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Simulating the South Asian Monsoon: A Revealing Status Update

Reference
Islam, S., Tang, Y. and Jackson P.L. 2013. Asian monsoon simulations by Community Climate Models CAM4 and CCSM4. Climate Dynamics 41: 2617-2642.
In a study published a few months back, Islam et al. (2013) write "an intensive research effort has been made to improve simulation of monsoon systems by climate models," while also noting, in this regard, "significant progress has been made in recent years." And, therefore, they note it is "of interest and importance to evaluate the ability of these new model versions," which is what they did for Community Atmosphere Models (CAM4 and CAM5) and the most recent Community Climate System Model (CCSM4). Specifically focusing on the South Asian Monsoon (SAM), Islam et al. explored in detail "the strengths and limitations of CAM4, CAM5 and CCSM4 in simulating SAM precipitation with an emphasis on the mean climate, seasonal and inter-annual variability and the relationship between SAM and SST (sea surface temperature, local and remote) in the simulations." As for what they learned, the following could well be called the models' top ten embarrassments.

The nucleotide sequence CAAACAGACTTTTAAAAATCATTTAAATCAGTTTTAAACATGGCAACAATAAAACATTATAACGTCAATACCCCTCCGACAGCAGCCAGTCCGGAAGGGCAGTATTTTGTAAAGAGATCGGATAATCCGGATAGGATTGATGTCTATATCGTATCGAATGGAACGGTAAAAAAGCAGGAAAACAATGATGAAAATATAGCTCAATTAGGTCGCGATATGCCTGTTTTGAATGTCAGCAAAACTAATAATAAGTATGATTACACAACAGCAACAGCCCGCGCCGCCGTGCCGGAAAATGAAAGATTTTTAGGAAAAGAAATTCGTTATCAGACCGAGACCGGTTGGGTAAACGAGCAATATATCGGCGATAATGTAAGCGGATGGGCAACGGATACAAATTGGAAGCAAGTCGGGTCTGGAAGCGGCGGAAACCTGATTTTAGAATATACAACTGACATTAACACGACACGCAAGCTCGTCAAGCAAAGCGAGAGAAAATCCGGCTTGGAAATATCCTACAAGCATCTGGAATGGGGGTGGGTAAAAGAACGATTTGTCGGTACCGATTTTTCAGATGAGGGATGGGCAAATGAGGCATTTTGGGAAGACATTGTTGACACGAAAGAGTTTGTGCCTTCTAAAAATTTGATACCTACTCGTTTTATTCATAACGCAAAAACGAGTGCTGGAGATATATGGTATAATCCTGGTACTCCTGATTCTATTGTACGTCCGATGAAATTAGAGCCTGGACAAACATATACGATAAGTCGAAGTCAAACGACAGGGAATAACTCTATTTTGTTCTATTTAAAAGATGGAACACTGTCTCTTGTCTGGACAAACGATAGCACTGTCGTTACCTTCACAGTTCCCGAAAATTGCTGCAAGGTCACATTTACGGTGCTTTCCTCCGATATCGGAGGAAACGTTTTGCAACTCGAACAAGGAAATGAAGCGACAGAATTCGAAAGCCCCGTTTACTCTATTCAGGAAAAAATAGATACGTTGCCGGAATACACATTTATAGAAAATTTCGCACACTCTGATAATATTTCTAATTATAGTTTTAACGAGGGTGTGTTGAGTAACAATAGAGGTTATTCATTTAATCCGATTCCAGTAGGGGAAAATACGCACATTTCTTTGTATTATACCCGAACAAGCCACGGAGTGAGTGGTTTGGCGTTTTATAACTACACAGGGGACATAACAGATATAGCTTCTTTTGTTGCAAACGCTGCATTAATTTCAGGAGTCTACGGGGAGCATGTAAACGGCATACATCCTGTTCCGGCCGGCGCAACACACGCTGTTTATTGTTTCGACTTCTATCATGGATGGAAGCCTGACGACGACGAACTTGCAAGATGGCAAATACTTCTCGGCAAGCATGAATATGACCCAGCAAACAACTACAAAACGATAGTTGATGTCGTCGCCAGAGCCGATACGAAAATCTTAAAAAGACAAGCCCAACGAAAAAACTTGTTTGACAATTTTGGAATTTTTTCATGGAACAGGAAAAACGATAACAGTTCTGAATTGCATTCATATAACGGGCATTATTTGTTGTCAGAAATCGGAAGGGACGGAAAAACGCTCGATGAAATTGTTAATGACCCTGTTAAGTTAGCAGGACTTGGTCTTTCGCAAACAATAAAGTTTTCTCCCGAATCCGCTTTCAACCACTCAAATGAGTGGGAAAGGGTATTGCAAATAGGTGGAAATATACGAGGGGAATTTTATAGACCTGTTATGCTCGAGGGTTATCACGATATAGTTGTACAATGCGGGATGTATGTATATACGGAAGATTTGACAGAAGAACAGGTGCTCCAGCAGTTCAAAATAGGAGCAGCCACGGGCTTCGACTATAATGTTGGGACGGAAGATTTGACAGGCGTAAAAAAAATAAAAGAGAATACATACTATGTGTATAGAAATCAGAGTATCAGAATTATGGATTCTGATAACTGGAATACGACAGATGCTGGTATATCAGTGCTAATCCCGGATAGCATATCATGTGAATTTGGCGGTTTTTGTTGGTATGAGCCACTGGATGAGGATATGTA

In the words of the three Canadian researchers, but with italics added, "both [1] CAM4 and [2] CAM5 poorly simulate the ENSO-monsoon teleconnection," while "over the SAM region their simulations show significant large-scale biases such as [3] excessive precipitation over the Arabian bay and [4] over the Western Ghats of India, and [5] reduced precipitation over the eastern Indian Ocean extending into the Bay of Bengal." In addition, they say [6] "CCSM4 underestimated the precipitation over the equatorial area in the Pacific Ocean," and [7] it "still has the double ITCZ [Intertropical Convergence Zone] problem that was also present in the previous versions of the CCSM model." Furthermore, they write [8] "CCSM4 showed a systematic cold bias in the simulation of SSTs over the tropical Pacific Ocean" and it [9] "showed problems in simulating the observed SST-precipitation relationship." And they state, last of all, [10] "significant cold biases over the equatorial Pacific Ocean are found in CCSM4, particularly in winter and early summer."

When all was said and done, therefore, Islam et al. acknowledge, in spite of some significant improvements over earlier versions of the three models they had studied, "many biases are still present" and the latest versions of the models "still have simulation errors that need further consideration," which facts reveal the models' still have much to improve on.

Archived 11 February 2014